Jesus Drives Out an Impure Spirit

June 8, 2016
1 Comment
Then he went down to Capernaum, a town in Galilee, and on the Sabbath he taught the people. They were amazed at his teaching, because his words had authority.
In the synagogue there was a man possessed by a demon, an impure spirit. He cried out at the top of his voice, “Go away! What do you want with us, Jesus of Nazareth? Have you come to destroy us? I know who you are—the Holy One of God!”
“Be quiet!” Jesus said sternly. “Come out of him!” Then the demon threw the man down before them all and came out without injuring him.
All the people were amazed and said to each other, “What words these are! With authority and power, he gives orders to impure spirits and they come out!” 
Luke 4:31-36 (NIV)

The miracles are one of the ways that Jesus’ knowledge, authority, and power start to be revealed as he begins his ministry. And by the end of his ministry Jesus is offering these same ministry tools to his various followers. I’d like to briefly explore these three tools mentioned in this miracle.

Knowledge. The demon that gets cast out in this miracle knows who Jesus is and is afraid of him. But the people don’t yet have this knowledge, and in fact, Jesus tells the demon to keep this knowledge quiet. Jesus grew rapidly in his own knowledge as we see in the 12-year-old Jesus debating with the teachers in Luke 2: “Everyone who heard him was amazed at his understanding and his answers.” Much later, at his trial, the guards mock Jesus’ knowledge, blindfolding him and demanding, “Prophesy! Who hit you?” (Luke 20). But at the crucifixion, Jesus uses his superior knowledge to save: “Father, forgive them, for they do not know what they are doing” (Luke 23).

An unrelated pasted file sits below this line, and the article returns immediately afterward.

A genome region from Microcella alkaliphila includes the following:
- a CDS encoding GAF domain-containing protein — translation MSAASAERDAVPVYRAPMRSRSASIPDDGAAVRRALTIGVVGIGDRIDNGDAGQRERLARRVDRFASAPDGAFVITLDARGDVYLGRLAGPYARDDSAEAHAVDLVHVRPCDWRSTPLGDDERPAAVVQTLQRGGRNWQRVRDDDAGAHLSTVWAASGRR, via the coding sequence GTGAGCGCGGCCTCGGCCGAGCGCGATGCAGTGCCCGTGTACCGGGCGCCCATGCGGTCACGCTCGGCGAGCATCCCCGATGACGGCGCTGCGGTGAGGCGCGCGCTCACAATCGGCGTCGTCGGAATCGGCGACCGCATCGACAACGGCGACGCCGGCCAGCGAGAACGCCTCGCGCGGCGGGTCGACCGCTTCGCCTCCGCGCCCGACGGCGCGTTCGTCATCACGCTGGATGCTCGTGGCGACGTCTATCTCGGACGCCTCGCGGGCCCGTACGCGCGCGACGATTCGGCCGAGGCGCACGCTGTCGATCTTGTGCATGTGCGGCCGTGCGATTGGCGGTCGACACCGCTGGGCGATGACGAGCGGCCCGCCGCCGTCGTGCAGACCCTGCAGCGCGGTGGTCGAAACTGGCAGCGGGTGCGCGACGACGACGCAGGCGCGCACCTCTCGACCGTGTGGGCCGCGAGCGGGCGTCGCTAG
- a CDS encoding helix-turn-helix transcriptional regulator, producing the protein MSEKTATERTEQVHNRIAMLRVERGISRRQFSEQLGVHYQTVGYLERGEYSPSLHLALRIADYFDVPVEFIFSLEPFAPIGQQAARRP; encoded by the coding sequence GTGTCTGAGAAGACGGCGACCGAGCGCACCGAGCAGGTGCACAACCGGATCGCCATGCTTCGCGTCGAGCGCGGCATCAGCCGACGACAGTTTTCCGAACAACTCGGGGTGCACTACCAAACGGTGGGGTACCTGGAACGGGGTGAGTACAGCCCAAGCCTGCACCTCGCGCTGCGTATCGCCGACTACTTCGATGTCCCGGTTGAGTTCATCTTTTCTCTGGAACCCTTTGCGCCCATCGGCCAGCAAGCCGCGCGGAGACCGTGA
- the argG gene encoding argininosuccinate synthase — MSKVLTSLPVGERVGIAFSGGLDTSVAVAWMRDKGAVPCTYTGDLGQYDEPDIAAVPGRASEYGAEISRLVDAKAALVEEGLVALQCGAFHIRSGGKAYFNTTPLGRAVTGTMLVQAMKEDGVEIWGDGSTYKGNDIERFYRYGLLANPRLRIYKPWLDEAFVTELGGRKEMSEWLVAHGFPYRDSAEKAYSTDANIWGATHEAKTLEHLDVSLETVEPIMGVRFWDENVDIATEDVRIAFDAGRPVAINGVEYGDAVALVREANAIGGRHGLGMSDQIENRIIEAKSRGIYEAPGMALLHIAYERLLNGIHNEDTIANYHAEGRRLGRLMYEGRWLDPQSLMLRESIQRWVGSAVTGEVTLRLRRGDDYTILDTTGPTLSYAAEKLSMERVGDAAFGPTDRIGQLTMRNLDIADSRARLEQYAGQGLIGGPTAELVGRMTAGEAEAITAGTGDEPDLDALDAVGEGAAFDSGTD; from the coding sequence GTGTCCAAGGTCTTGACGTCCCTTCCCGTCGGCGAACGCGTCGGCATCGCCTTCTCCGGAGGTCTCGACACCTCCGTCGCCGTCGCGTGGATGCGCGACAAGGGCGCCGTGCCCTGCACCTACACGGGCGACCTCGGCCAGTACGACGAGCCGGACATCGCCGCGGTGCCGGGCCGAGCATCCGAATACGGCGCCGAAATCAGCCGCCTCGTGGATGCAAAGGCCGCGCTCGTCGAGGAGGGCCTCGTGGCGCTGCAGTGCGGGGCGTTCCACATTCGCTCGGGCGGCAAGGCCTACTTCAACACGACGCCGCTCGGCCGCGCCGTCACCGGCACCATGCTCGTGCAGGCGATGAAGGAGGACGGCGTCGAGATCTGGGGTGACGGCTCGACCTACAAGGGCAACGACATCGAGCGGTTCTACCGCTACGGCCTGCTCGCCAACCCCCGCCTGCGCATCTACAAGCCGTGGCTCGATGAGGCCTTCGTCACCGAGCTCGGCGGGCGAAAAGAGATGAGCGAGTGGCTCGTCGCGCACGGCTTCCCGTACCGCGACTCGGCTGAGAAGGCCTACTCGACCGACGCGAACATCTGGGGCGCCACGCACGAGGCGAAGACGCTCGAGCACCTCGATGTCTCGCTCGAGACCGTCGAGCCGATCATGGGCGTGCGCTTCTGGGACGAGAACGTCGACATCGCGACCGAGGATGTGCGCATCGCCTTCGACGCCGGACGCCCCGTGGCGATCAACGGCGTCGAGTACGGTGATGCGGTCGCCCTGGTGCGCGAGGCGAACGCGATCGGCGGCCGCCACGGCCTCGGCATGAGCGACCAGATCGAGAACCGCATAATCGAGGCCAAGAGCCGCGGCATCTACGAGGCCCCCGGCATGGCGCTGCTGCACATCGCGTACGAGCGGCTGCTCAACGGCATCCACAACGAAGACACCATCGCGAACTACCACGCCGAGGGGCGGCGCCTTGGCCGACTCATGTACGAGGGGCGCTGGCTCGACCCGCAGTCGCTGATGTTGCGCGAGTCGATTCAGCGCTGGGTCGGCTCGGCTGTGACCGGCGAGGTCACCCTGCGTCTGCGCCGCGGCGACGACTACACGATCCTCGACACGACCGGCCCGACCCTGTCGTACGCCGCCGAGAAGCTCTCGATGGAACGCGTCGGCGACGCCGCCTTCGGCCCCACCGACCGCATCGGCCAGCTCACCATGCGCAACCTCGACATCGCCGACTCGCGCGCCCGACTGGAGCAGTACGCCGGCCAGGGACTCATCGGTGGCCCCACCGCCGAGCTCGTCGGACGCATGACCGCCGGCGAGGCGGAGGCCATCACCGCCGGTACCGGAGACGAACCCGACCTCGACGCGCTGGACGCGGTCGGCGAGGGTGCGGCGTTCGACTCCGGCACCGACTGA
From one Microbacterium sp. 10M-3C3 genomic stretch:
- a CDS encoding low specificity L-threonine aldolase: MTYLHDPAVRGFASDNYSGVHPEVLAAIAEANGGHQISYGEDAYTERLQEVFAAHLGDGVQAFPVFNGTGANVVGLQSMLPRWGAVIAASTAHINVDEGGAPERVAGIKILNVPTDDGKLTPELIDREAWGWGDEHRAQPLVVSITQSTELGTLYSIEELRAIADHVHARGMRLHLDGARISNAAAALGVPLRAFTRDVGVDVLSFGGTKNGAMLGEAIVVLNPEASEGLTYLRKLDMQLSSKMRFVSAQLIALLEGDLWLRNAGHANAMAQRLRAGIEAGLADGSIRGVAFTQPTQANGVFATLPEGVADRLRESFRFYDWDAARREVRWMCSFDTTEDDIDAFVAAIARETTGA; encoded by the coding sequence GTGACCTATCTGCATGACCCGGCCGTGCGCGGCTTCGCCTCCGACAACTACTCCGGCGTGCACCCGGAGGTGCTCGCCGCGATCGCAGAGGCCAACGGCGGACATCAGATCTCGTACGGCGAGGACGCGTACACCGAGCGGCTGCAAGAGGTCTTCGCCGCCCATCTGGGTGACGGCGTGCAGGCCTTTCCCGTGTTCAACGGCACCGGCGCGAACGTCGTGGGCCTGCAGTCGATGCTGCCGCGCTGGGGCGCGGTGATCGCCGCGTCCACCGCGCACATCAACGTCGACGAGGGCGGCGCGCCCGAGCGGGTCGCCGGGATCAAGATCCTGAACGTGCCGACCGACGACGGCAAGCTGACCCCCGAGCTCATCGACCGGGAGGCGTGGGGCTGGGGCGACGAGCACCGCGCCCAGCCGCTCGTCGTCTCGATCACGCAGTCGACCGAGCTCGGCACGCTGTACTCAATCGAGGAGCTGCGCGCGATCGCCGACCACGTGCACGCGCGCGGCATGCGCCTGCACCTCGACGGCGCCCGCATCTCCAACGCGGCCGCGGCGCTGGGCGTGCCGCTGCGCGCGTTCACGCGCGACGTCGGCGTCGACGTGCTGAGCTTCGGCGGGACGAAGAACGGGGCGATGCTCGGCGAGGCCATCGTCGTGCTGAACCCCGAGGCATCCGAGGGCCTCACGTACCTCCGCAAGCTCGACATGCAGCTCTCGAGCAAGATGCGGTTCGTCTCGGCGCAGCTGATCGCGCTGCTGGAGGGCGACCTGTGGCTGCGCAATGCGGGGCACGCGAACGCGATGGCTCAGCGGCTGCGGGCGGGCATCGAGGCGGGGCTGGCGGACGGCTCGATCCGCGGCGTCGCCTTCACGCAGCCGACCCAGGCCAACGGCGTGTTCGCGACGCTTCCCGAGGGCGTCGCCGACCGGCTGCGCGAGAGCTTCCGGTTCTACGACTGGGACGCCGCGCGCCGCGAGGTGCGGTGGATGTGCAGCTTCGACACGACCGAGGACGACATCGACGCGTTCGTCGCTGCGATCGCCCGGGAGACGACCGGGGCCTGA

Authority. We read that people spoke well of Jesus and were amazed at his teachings as he traveled around and spoke in the synagogues. But Jesus cautioned his disciples that “No prophet is accepted in his hometown,” and sure enough, the people there tried to throw him off a cliff for his display of prophetic authority (4: 24-29). Later, the chief priests query, “Who gave you this authority?” They knew but didn’t want to admit it was from God, so instead they focused on attempted got-cha questions about paying taxes and polygamy in heaven (Luke 20: 1-8). Jesus helps us understand God-given authority vs. earthly authority with warnings about the teachers of the law prancing around, demanding respect, and making showy prayers, all while abusing the powerless (Luke 20: 46-47).

Power. In this miracle, the demon could have thrown down the possessed man and hurt him, but he didn’t. He was dealing with one more powerful than he. John the Baptist also acknowledged Jesus’ superior power (Luke 3:15): “His winnowing fork is in his hand to clear his threshing floor and to gather the wheat into his barn.” Interestingly, much of what we read about the chief priests, Pilate, and Herod focuses on a giant power struggle. In Luke 23, their power struggle turns into each one claiming powerlessness before the people, so each leader defers and the mob wins. In that same chapter, the solders again mock Jesus: “If you are the king of the Jews, save yourself.”

Tools Today. The man in this miracle is cleansed of the evil spirit through Jesus’ knowledge, authority, and power, which of course are from God. Although the people at this point don’t get this and are amazed at these qualities in Jesus, these key ministry tools are being steadily revealed throughout the Gospels. And by the end of Jesus’ ministry, his followers are invited to be participants in God’s knowledge, authority, and power: “Then he opened their minds so they could understand the Scriptures. He told them… ‘You are witnesses of these things. I am going to send you what my Father has promised; but stay in the city until you have been clothed with power from on high’” (Luke 24: 45-49). How these tools are used may look different from era to era, but as prophets, priests, and kings, we assuredly have these same ministry tools at our disposal today.

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  1. Thanks, Steve! Your explanation about Jesus’ knowledge, authority, and power do help us understand his ministry and his ability to impact people’s lives. I’m intrigued by the way the Church can use these same tools today. Thanks for helping the Church to understand.